Dr. Saman Kelegama Memorial Lecture today

Monday, 25 June 2018 00:00 -     - {{hitsCtrl.values.hits}}

  • IPS to highlight lessons from SL in managing challenges and opportunities in post-conflict development
  • Conference from 29-30 July

At the memorial lecture and conference in honour of the former Executive Director of the IPS, late Dr. Saman Kelegama, to mark his first death anniversary, Institute of Policy Studies of Sri Lanka (IPS) will bring to light the lessons from Sri Lanka to manage domestic and international challenges to development in a post-conflict environment. 

The memorial lecture, on 25 June at the Dr. Saman Kelegama Auditorium of IPS, will be delivered by the Governor of the Central Bank of Sri Lanka, Dr. Indrajit Coomaraswamy. The conference on 29 and 30 June in Colombo will be attended by eminent economists both in Sri Lanka and overseas, including economists of Sri Lankan origin in Australia and the US and key figures from South Asian think tanks and international agencies. The conference will be inaugurated by Prime Minister Ranil Wickremesinghe. 

The heightened volatility in the global economy since the global financial crisis, the emergence of China as a dominant economic and military power, and intensifying geopolitical rivalries and tensions pose complex economic and political policy challenges for small countries embarking on post-conflict development. This international context brings both trials and prospects, and requires economic, political and diplomatic policy skills of a high level of sophistication and flexibility to ensure that a country can embark on a path of sustainable growth and development.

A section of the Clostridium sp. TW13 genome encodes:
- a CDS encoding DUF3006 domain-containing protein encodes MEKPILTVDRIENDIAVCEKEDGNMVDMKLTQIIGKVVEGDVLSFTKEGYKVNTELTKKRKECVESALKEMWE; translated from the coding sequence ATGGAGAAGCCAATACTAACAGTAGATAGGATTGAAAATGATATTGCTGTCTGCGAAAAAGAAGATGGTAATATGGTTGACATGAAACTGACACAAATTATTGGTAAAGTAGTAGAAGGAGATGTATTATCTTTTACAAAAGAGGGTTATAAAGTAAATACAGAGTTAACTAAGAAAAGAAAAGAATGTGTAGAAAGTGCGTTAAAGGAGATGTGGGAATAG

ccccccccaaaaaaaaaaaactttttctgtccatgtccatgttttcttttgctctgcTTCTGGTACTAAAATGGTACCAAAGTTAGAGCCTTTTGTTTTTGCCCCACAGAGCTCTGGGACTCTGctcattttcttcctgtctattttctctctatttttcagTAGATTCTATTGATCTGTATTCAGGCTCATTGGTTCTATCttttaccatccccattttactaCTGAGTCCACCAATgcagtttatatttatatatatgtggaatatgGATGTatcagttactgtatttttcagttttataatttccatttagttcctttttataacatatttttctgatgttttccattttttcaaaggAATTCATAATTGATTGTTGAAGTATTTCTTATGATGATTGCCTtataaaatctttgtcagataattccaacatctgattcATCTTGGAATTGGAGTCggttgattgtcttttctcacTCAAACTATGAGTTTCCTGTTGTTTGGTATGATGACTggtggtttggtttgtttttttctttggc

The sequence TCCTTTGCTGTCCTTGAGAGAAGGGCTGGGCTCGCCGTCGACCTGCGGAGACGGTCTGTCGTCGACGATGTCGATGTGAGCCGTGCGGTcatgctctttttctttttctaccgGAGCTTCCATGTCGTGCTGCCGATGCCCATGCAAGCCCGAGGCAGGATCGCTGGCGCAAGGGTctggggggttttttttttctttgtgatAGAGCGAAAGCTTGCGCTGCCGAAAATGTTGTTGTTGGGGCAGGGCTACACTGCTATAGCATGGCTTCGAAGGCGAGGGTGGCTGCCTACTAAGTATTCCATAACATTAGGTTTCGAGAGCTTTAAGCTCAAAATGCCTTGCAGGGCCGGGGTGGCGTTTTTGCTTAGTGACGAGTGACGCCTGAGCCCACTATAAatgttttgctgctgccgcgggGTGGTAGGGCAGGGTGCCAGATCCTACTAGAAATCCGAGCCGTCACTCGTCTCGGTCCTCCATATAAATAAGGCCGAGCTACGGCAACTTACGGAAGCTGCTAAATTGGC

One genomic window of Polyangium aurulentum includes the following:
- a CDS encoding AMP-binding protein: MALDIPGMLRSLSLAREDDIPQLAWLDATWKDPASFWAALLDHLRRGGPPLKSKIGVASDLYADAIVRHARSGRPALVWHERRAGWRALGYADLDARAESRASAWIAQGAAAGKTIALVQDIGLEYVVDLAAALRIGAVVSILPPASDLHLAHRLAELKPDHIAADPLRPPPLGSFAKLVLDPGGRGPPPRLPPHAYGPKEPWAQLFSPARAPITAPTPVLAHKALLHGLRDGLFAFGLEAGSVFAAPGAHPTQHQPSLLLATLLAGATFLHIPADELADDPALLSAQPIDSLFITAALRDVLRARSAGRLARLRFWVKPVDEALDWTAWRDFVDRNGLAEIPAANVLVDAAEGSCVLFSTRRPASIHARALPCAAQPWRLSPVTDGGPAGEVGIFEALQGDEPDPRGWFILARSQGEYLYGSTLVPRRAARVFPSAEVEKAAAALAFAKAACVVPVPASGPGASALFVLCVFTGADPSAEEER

The ending of the conflict in Sri Lanka in 2009 opened the door for reconstruction and economic development. However, choosing development strategies that can consolidate peace and transform the country into a dynamic modern economy was challenging due to both internal and external forces. On one hand, prudence was needed in decision making in the ethnically and culturally diverse democratic Sri Lanka. On the other, caution was required in managing the economic and political forces in a volatile world economy and a region increasingly caught up in geo-political rivalries and tensions.

To sustain peace, post-conflict development needed to be broad based and inclusive. It needed to rapidly reconstruct and rebuild the war-devastated regions, restore macroeconomic stability, while delivering a ‘peace dividend’ and better living standards for all. It had to attract capital and assistance for rebuilding, and restore preferential access to international markets such as the EU. It had to maintain the political goodwill and support of the international community, including the rising Asian giants, China and India.

It is in such a context that the conference will look into issues such as Sri Lanka’s post-conflict development in a transforming global economy, geopolitics and regional economic integration, policies, regulations and governance for growth, and smarter development for sustaining peace. It draws lessons from the story of post-conflict development of Sri Lanka in the context of a struggle for socio-political reconciliation, a turbulent world economy, and managing difficult internal and external economic challenges.